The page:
How to Build a Water Filter.
Think Basics, Think Water.
3. Understand What Life Will be Like Without Power
We tend to underestimate how much we depend on electricity these days. Anyone who has been through a power outage (even a short one) knows what I mean, but imagine the power didn’t come back on for a few days.
Not only would your home be without power, the grocery stores would be affected, gas stations would be affected and any food that needed to be refrigerated would go bad very quickly. If this happened in the winter you might not have to worry about the food going bad, but you would need to figure out how to stay warm.
Depending on what cause the grid failure and how wide spread it is there could be other factors we need to consider beyond the power outage. Supply lines could be severed, you might get an unwanted vacation from work and if its terror related the last thing we would be worried about is not being able to turn on our TV.
Knowing what to expect during a power outage means more than just having batteries and flashlights, it means knowing alternative ways of creating heat or power. Some people will take this to the extreme and create a solar battery bank, and some people will just buy a generator. I have a small portable solar generator I made and a gas powered generator.
Filling up the bathtub with water if you have warning, knowing where to find extra water in the house like the hot water tank, cooking the food in your freezer before it goes bad and heating/cooling one room in the house instead of the whole house are all things we should be thinking about.
Grid Down Solutions Podcast (audio).
4. Have the Supplies to Handle a Power Outage?
Many people have what I call a “lights out kit” This is where you can store everything you might need for a power outage in one place. This could include batteries, flashlights, extension cords for a generator, blankets, candles etc.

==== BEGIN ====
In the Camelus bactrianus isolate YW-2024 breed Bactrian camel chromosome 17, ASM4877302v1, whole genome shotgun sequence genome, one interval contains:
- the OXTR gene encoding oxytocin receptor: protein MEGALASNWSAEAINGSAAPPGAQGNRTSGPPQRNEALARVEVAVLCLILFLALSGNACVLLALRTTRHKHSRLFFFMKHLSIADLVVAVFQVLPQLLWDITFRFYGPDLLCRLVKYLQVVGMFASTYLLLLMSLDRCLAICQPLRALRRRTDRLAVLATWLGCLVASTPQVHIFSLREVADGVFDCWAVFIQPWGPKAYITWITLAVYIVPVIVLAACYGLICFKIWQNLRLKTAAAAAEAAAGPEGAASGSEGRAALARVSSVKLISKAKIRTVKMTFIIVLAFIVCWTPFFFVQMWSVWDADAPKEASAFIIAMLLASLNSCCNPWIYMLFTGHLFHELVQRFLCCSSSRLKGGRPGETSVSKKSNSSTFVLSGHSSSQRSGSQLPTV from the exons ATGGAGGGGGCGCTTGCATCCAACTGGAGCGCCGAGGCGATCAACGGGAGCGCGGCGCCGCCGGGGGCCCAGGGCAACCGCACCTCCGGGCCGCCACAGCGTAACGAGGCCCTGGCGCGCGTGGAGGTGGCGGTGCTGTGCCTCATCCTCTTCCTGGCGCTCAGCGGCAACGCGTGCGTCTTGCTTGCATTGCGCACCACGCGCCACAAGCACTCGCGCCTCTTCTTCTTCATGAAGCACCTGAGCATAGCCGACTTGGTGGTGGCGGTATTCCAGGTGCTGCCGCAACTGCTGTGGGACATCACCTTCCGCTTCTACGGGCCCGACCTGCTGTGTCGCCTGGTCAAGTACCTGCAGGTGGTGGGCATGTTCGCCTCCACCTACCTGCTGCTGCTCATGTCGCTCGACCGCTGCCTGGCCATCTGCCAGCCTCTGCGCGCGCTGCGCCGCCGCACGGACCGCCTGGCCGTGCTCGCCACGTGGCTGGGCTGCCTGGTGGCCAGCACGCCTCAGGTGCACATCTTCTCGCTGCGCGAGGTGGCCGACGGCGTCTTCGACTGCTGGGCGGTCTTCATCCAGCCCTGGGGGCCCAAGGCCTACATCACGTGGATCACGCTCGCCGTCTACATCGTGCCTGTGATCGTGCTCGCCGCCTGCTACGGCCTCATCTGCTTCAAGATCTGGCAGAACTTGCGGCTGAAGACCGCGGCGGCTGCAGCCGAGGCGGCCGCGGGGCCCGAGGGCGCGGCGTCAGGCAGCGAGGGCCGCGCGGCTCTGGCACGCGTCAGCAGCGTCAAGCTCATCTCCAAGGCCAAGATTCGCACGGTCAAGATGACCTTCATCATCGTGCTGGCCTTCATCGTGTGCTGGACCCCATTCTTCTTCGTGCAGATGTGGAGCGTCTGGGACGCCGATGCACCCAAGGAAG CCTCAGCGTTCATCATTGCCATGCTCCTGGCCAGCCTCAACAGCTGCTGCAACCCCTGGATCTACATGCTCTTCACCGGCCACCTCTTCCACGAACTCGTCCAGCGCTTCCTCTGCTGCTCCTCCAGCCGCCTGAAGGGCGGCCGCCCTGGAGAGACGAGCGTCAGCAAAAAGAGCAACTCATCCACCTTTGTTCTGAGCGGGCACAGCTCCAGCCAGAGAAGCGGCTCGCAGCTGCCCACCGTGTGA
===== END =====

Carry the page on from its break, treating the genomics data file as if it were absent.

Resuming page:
We use plastic storage bins for these kits but you can use whatever you like, the main thing is to have everything in one place to prevent having to search around in the dark for your flashlight. It’s also a good idea to have a Power Failure Night Light or two around the house, these will turn on when the power is interrupted and give you some light to get to your supplies.
Depending on where you live you might want to have ways to keep warm or cool. Figuring out how to stay warm is a little easier than keeping cool, you could store extra blankets and have a kerosene heater to keep warm. Keeping cool might mean having a couple low wattage fans and a generator.
First aid should never be underestimated, especially in a disaster situation where getting to a hospital might not be a viable option. Having just the basics laying around can be helpful in outside services might not be available.
Thrift stores and garage sales are also a great way to find supplies without having to spend a fortune. You can find candles, camping supplies and all sorts of stuff at the thrift store. Before you go to the thrift store make sure and check around the house, I bet you are more prepared than you think you are.